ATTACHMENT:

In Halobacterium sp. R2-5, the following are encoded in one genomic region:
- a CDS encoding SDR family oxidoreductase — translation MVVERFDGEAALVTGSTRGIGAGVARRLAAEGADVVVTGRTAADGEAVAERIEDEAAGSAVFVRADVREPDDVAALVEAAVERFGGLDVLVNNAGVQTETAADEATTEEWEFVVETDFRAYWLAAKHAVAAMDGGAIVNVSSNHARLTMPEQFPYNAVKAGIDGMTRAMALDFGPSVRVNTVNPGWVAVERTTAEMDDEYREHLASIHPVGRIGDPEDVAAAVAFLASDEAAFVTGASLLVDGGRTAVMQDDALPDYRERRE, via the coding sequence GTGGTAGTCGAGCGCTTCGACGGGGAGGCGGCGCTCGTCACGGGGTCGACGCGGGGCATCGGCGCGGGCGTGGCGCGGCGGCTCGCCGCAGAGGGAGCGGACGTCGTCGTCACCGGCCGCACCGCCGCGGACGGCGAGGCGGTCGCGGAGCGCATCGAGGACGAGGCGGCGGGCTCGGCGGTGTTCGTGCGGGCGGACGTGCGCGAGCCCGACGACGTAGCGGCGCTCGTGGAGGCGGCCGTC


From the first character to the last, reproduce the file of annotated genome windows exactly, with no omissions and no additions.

In Halobacterium sp. R2-5, the following are encoded in one genomic region:
- a CDS encoding SDR family oxidoreductase — translation MVVERFDGEAALVTGSTRGIGAGVARRLAAEGADVVVTGRTAADGEAVAERIEDEAAGSAVFVRADVREPDDVAALVEAAVERFGGLDVLVNNAGVQTETAADEATTEEWEFVVETDFRAYWLAAKHAVAAMDGGAIVNVSSNHARLTMPEQFPYNAVKAGIDGMTRAMALDFGPSVRVNTVNPGWVAVERTTAEMDDEYREHLASIHPVGRIGDPEDVAAAVAFLASDEAAFVTGASLLVDGGRTAVMQDDALPDYRERRE, via the coding sequence GTGGTAGTCGAGCGCTTCGACGGGGAGGCGGCGCTCGTCACGGGGTCGACGCGGGGCATCGGCGCGGGCGTGGCGCGGCGGCTCGCCGCAGAGGGAGCGGACGTCGTCGTCACCGGCCGCACCGCCGCGGACGGCGAGGCGGTCGCGGAGCGCATCGAGGACGAGGCGGCGGGCTCGGCGGTGTTCGTGCGGGCGGACGTGCGCGAGCCCGACGACGTAGCGGCGCTCGTGGAGGCGGCCGTC